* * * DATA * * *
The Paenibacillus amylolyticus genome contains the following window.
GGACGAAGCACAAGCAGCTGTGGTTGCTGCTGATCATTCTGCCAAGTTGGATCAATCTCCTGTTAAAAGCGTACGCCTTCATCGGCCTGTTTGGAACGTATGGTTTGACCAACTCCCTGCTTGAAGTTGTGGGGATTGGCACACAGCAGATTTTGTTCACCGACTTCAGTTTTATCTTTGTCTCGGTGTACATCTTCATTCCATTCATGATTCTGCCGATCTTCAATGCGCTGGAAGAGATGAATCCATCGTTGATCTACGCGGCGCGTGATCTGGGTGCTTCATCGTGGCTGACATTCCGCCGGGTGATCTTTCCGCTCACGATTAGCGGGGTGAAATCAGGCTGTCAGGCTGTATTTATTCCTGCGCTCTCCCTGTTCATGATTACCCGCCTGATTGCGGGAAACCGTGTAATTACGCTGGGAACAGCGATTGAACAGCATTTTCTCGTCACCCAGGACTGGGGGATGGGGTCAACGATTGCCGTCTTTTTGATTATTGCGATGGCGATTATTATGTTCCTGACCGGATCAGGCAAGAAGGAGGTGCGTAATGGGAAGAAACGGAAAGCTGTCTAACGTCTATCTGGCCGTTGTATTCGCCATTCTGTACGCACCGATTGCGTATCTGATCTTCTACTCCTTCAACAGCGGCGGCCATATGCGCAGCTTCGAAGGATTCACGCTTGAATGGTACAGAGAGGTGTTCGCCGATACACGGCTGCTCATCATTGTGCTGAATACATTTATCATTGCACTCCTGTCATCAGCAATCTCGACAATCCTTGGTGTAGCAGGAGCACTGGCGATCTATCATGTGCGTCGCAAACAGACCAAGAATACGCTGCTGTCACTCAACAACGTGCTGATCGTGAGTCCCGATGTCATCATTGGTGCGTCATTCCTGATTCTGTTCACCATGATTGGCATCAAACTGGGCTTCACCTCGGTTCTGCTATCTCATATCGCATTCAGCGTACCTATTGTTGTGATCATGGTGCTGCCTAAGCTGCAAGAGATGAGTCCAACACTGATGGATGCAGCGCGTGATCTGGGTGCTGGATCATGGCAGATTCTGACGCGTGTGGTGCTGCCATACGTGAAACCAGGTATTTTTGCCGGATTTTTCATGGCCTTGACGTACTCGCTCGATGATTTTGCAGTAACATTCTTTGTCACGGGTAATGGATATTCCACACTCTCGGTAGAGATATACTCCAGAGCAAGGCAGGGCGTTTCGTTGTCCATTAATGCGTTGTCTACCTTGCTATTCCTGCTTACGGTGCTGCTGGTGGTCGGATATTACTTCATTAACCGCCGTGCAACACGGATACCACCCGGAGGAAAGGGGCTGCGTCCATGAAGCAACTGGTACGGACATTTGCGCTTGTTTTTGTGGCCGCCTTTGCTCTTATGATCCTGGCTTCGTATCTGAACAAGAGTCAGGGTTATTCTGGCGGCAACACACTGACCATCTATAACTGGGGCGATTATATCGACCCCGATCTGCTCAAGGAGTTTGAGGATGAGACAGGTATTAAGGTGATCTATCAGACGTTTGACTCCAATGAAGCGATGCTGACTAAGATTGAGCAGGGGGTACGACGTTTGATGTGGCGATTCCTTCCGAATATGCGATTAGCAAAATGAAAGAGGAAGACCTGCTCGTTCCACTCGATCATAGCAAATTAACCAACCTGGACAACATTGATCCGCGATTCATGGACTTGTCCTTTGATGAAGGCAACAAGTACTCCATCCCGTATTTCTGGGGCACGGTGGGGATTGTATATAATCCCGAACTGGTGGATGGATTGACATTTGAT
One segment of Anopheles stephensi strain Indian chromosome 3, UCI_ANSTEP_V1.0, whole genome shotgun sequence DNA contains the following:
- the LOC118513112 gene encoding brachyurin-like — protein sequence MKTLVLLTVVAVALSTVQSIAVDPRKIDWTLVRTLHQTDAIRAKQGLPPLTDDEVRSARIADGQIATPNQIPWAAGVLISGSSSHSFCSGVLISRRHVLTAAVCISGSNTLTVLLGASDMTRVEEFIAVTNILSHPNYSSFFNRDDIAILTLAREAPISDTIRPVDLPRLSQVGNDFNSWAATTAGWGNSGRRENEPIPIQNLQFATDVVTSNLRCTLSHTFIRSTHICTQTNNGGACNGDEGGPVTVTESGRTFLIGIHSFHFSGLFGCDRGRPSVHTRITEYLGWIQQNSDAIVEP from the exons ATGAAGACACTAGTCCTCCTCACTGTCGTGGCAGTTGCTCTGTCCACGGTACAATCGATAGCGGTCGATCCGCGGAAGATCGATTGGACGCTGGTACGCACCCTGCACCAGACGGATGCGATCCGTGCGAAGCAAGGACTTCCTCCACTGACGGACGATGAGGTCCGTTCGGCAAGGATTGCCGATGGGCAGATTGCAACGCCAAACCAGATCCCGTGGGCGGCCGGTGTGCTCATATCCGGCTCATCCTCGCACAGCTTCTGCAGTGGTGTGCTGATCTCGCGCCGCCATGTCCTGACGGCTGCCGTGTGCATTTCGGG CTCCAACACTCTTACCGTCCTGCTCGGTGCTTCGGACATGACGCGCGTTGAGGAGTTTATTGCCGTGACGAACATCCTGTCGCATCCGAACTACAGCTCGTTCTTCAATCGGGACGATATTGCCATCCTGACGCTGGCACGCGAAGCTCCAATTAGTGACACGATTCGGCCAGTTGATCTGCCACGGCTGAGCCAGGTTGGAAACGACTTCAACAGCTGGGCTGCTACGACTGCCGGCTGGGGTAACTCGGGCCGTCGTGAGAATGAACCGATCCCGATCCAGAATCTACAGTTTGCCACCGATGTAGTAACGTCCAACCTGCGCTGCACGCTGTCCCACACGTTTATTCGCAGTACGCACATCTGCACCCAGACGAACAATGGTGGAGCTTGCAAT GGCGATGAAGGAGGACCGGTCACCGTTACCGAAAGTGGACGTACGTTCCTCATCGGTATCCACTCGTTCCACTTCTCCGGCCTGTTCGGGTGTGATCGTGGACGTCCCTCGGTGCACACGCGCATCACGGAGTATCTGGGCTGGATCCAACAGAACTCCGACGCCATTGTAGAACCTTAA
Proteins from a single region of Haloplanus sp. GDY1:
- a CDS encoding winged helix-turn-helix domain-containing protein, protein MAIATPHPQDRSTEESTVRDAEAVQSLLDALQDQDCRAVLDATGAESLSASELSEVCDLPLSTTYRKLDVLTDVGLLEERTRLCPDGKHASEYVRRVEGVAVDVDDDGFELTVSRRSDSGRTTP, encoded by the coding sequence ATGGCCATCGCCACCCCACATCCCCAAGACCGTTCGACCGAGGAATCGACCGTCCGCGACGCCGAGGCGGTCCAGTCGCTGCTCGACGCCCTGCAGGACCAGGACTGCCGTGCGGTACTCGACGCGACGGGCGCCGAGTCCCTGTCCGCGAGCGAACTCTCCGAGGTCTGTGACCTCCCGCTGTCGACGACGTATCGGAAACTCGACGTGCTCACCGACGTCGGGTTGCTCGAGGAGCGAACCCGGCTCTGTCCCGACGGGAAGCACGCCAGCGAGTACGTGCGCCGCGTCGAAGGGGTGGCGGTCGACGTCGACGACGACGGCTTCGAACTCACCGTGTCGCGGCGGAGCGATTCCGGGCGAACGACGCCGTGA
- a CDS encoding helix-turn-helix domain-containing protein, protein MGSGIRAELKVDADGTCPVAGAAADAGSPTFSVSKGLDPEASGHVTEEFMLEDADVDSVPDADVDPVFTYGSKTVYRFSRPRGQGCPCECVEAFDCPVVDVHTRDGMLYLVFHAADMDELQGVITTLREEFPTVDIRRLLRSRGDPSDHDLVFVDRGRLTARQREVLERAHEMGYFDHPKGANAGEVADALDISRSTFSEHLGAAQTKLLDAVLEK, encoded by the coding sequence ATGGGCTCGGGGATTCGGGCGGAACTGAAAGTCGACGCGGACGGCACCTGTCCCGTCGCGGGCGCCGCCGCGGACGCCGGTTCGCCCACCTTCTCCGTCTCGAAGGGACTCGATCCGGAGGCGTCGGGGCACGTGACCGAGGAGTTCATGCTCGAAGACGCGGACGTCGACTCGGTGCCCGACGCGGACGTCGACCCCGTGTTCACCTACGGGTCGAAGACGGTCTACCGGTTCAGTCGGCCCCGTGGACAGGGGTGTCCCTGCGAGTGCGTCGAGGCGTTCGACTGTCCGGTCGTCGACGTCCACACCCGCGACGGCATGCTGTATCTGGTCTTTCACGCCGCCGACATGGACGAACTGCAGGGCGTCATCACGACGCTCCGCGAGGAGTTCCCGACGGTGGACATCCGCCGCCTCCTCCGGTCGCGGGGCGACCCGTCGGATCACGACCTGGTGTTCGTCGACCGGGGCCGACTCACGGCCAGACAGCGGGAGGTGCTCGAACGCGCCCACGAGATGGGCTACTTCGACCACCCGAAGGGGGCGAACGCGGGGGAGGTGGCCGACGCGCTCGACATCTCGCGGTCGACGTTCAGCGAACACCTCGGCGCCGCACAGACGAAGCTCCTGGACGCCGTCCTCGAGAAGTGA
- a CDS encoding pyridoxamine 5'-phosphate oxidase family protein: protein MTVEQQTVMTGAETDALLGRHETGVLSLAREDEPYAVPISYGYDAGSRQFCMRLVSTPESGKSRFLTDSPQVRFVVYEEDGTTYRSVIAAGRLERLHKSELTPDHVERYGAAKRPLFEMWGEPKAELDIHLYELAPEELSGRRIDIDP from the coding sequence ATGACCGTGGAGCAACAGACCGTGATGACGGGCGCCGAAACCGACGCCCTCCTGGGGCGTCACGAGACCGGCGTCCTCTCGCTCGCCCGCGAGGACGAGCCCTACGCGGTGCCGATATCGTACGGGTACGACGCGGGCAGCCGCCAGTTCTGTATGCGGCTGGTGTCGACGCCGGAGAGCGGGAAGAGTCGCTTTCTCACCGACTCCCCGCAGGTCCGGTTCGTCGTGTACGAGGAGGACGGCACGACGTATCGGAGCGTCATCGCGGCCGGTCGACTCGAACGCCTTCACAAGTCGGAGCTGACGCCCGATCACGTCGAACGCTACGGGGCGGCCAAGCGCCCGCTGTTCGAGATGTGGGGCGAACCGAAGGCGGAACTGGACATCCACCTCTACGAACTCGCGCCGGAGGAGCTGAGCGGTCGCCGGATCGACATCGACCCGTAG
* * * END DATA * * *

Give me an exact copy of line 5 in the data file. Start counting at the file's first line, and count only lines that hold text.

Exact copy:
Proteins from a single region of Haloplanus sp. GDY1: